Voximplant push notifications for calls in iOS apps are based on a special type of Apple push notifications – VoIP push notifications.
The following tutorial explains the code needed to handle push notifications and describes additional steps that should be performed to have a working push notifications solution for your mobile applications.
The advantages of using VoIP push notifications for calls:
- The device is woken only when VoIP pushes occur, saving energy.
- Unlike standard push notifications, which the user must respond to before your app can perform an action, VoIP pushes go straight to your app for processing.
- VoIP pushes are considered high-priority notifications and are delivered without delay.
- VoIP pushes can include more data than what is provided with standard push notifications.
- Your app is automatically relaunched if it’s not running when a VoIP push is received.
- Your app is given runtime to process a push, even if your app is operating in the background.
- VoIP push notifications are only available through the PushKit framework. If you have already integrated APNs Push Notifications, you need to write additional code to support this type of push notifications.
- Since iOS 13, it is required to show an incoming call screen via CallKit, once a VoIP push is received. It is not possible to customise the incoming call screen. However, CallKit lets you integrate your calling services with other call-related apps on the system.
Configure your iOS project
Open the project in XCode.
Switch to the Project Navigator and click on the project.
Go to the Signing & Capabilities tab at the top panel. Check the Adding capabilities to your App Apple guide for more details.
Enable Push Notifications and the following Background Modes: "Audio, AirPlay, and Picture in Picture", "Voice over IP", "Background fetch", and "Remote notifications"
Add certificates to the Voximplant Cloud
- Generate a VoIP Push Services certificate in your Apple developer account.
Install the generated certificate to your Mac by double-clicking the downloaded file and import it into the OSX Keychain of your Mac.
In the Keychain interface, right-click on the imported certificate and export it as .p12 file with a password.
Log in to the Voximplant control panel.
Go to your application, then switch to the Push Certificates tab.
Click on the Add Certificate in the upper right corner.
In the Certificate for list, select APPLE VOIP.
Click on Choose File and upload the .p12 file.
Enter password you have used while generating a file from your Keychain interface.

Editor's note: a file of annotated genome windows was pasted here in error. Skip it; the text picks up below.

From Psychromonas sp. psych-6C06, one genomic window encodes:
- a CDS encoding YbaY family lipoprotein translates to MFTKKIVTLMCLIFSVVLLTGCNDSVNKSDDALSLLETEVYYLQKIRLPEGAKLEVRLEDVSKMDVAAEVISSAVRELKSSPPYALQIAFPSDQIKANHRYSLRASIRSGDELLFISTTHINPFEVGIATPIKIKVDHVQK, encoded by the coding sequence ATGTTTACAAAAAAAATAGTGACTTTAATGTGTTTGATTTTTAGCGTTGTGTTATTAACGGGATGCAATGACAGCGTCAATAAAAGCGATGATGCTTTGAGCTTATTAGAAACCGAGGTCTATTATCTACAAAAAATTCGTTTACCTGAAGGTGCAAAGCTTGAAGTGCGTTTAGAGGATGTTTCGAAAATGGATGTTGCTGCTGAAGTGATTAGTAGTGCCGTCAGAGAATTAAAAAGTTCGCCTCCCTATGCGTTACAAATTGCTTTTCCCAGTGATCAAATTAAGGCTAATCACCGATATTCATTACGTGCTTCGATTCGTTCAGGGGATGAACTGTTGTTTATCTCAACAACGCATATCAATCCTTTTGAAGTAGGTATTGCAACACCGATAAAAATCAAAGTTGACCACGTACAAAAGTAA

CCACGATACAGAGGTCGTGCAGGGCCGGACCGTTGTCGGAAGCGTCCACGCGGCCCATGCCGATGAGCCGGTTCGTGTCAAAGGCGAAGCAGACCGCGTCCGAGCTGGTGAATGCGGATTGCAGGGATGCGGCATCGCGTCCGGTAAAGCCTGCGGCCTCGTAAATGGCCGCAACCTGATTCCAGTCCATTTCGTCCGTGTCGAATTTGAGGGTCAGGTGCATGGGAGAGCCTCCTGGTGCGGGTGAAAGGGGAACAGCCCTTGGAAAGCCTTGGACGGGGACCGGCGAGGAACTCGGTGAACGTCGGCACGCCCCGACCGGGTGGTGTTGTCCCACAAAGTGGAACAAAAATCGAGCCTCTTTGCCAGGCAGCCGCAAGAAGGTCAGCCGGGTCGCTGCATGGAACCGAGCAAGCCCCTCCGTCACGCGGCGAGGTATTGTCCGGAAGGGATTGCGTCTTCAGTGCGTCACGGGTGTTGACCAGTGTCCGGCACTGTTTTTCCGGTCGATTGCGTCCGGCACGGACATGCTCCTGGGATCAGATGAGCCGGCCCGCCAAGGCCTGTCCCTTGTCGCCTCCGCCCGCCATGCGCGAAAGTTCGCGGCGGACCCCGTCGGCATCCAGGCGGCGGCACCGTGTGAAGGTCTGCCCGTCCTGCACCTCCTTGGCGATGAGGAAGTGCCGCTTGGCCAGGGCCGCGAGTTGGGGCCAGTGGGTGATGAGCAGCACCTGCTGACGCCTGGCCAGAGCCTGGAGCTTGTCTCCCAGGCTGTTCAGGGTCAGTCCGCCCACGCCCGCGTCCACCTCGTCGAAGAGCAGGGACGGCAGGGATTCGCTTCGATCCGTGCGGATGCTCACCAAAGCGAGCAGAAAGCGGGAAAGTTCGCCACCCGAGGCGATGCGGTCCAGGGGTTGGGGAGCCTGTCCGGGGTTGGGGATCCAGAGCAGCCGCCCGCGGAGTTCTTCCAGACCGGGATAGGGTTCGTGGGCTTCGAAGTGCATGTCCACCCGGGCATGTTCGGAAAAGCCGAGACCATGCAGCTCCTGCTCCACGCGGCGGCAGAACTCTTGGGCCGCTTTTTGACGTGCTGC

Select Production or Development mode for the certificate.
Click the Add button.
Be careful while selecting the certificate mode as the push notification delivery depends on it.
Use Production mode only for the applications that are already released to the App Store or TestFlight.
Use Development mode only with application builds built locally on the developer’s machines for debug purposes.
The Voximplant Platform supports sending push notifications to several iOS applications with different package names within the same Voximplant application.
If it is required to add several APPLE certificates to the same Voximplant application, you have to set the application bundle name while adding the certificate.
If a bundle name is specified with a certificate, you must set the same bundle name when initializing the SDK.
The Voximplant Control Panel allows you to add only one certificate of one type. If you are developing an application and need to test push notifications in both Debug and Release modes, add the same APPLE VOIP certificate with your application bundle + specific suffixes, for example, “.dev”, “.prod”.
The Voximplant Cloud does not validate the bundle id, we use this parameter here only to identify the certificate needed to send a push notification. So, you don’t need to change the real bundle id, but only “mark” it for the Voximplant Cloud.
Do not forget to initialize the SDK correctly for Debug and Release configuration and set the suffix of the bundle id depending on the configuration.
Modify your VoxEngine scenario
Provide a token to the Voximplant cloud